Beth: [00:26:48] I kept thinking about in the favor file chapter, which was one of my favorites was how Nancy Pelosi has become such a nationalized figure. I had just been reading the day that I read that chapter an article about how in local races right now, statewide races, nobody's running against Joe Biden. Republicans are running against Nancy Pelosi and I thought how odd that she was raised in such a hyper localized version of politics and has become this national symbol.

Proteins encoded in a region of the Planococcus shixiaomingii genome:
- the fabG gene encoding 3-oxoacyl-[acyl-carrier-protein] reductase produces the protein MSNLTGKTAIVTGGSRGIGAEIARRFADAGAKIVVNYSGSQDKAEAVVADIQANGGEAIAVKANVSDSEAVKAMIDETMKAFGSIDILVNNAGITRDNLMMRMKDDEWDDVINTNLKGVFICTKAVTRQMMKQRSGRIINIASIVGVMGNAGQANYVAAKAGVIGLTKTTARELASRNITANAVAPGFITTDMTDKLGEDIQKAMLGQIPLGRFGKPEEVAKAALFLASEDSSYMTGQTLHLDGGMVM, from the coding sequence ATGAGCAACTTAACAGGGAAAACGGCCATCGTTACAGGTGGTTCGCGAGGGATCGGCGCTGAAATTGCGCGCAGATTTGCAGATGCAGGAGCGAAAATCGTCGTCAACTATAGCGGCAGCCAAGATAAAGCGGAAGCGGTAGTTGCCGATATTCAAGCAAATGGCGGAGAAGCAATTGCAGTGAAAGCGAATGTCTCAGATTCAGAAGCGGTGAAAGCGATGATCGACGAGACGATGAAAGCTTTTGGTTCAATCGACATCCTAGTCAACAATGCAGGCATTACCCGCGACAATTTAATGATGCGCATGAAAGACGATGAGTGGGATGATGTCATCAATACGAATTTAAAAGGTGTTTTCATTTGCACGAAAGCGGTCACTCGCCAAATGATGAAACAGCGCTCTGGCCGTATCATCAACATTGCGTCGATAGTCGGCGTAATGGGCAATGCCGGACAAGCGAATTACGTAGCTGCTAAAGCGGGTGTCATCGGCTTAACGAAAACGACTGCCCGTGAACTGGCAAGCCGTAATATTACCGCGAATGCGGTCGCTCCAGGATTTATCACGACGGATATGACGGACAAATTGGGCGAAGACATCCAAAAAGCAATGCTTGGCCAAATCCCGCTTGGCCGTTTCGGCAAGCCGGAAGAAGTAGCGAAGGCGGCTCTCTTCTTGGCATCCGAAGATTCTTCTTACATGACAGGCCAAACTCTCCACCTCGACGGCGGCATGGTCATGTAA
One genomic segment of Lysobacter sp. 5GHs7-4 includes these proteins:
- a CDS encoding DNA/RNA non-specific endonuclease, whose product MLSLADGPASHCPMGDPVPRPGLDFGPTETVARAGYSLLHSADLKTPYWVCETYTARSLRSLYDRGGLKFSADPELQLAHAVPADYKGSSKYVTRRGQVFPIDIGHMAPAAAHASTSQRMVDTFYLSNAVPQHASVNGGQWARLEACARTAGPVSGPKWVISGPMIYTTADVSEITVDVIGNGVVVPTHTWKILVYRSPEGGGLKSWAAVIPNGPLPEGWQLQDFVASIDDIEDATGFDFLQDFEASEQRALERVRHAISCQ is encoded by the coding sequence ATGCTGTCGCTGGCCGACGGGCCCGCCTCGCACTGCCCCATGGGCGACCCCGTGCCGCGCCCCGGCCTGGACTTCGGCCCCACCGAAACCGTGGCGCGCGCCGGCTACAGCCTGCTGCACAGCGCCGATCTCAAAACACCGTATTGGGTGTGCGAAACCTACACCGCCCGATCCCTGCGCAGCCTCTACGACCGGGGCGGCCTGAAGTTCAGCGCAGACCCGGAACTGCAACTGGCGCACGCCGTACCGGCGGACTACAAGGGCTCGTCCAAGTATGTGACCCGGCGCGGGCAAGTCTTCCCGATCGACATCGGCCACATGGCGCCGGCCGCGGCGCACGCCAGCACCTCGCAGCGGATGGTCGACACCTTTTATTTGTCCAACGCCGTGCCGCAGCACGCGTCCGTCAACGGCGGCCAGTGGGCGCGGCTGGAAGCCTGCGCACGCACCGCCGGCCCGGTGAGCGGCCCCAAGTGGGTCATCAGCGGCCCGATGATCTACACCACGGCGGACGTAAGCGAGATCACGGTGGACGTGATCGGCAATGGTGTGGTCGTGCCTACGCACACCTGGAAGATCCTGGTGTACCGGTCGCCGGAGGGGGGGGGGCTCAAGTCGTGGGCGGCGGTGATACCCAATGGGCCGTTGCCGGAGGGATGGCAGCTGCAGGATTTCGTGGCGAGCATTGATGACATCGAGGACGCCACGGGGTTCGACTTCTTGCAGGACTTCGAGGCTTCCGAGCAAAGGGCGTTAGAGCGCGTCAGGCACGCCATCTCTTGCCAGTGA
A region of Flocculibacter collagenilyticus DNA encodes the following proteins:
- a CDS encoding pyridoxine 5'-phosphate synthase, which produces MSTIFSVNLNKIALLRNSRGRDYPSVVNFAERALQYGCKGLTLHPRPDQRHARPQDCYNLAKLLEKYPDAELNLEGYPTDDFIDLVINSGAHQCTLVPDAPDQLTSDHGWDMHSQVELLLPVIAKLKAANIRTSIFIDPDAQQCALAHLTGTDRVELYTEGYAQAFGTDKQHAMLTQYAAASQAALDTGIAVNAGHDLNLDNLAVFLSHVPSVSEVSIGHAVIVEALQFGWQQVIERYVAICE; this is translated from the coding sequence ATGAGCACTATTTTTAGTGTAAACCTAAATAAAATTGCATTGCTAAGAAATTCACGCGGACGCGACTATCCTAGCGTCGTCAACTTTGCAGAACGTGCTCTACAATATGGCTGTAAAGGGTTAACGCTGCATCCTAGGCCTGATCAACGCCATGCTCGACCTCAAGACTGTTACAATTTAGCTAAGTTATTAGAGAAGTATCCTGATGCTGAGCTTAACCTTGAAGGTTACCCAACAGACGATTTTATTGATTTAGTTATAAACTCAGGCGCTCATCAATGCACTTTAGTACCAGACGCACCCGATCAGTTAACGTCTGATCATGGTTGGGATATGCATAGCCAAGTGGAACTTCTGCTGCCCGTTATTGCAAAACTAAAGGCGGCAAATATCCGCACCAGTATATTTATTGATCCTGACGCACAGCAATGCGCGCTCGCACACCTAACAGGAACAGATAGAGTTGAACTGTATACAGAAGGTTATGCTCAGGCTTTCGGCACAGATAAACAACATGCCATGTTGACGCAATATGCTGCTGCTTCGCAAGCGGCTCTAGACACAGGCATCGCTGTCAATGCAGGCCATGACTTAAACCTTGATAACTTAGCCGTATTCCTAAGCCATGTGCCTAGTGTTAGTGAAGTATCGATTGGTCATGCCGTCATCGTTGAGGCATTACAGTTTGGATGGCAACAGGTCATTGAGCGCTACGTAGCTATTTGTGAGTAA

Susan Page: [00:27:21] Yeah. But, but it's, as Sarah was saying, it's the same thing, right? Doing the running the favor file for constituents in Baltimore is exactly the same thing as running a favor file for democratic members of the house, uh, who you're trying to hold together in your caucus, but it's, you are certainly right that she's become a nationalized figure on both sides. She's somebody who unites Democrats. She's was the face of the democratic opposition during Trump's presidency but you know, she unites Republicans too and as much money as she has raised for Democrats, Republicans have raised off her name for Republicans.